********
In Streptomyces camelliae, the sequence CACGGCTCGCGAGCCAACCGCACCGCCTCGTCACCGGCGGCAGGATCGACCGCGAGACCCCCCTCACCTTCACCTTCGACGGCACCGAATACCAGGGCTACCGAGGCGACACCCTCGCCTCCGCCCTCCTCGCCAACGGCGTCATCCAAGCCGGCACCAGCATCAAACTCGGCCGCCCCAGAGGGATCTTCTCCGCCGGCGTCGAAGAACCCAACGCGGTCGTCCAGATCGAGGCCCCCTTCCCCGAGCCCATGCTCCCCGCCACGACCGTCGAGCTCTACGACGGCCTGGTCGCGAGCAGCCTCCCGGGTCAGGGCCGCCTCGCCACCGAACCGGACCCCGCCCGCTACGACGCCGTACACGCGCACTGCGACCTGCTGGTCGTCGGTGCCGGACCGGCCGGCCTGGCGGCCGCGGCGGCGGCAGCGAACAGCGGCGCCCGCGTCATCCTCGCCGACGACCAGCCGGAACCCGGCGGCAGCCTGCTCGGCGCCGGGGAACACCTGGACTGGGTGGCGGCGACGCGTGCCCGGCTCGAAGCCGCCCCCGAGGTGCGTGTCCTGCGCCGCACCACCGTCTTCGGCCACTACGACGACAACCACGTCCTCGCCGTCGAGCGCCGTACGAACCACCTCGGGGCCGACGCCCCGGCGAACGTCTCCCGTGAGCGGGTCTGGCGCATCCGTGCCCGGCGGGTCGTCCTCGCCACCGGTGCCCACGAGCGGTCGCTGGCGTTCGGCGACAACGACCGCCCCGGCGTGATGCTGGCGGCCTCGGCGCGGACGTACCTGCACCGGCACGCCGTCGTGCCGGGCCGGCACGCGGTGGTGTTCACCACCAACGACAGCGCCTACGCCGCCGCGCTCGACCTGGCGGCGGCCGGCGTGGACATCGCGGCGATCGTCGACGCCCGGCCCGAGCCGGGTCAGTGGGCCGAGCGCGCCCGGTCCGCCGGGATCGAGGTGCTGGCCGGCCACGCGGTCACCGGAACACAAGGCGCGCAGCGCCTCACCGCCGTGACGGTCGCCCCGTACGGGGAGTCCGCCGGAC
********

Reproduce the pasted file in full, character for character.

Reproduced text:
In Streptomyces camelliae, the sequence CACGGCTCGCGAGCCAACCGCACCGCCTCGTCACCGGCGGCAGGATCGACCGCGAGACCCCCCTCACCTTCACCTTCGACGGCACCGAATACCAGGGCTACCGAGGCGACACCCTCGCCTCCGCCCTCCTCGCCAACGGCGTCATCCAAGCCGGCACCAGCATCAAACTCGGCCGCCCCAGAGGGATCTTCTCCGCCGGCGTCGAAGAACCCAACGCGGTCGTCCAGATCGAGGCCCCCTTCCCCGAGCCCATGCTCCCCGCCACGACCGTCGAGCTCTACGACGGCCTGGTCGCGAGCAGCCTCCCGGGTCAGGGCCGCCTCGCCACCGAACCGGACCCCGCCCGCTACGACGCCGTACACGCGCACTGCGACCTGCTGGTCGTCGGTGCCGGACCGGCCGGCCTGGCGGCCGCGGCGGCGGCAGCGAACAGCGGCGCCCGCGTCATCCTCGCCGACGACCAGCCGGAACCCGGCGGCAGCCTGCTCGGCGCCGGGGAACACCTGGACTGGGTGGCGGCGACGCGTGCCCGGCTCGAAGCCGCCCCCGAGGTGCGTGTCCTGCGCCGCACCACCGTCTTCGGCCACTACGACGACAACCACGTCCTCGCCGTCGAGCGCCGTACGAACCACCTCGGGGCCGACGCCCCGGCGAACGTCTCCCGTGAGCGGGTCTGGCGCATCCGTGCCCGGCGGGTCGTCCTCGCCACCGGTGCCCACGAGCGGTCGCTGGCGTTCGGCGACAACGACCGCCCCGGCGTGATGCTGGCGGCCTCGGCGCGGACGTACCTGCACCGGCACGCCGTCGTGCCGGGCCGGCACGCGGTGGTGTTCACCACCAACGACAGCGCCTACGCCGCCGCGCTCGACCTGGCGGCGGCCGGCGTGGACATCGCGGCGATCGTCGACGCCCGGCCCGAGCCGGGTCAGTGGGCCGAGCGCGCCCGGTCCGCCGGGATCGAGGTGCTGGCCGGCCACGCGGTCACCGGAACACAAGGCGCGCAGCGCCTCACCGCCGTGACGGTCGCCCCGTACGGGGAGTCCGCCGGAC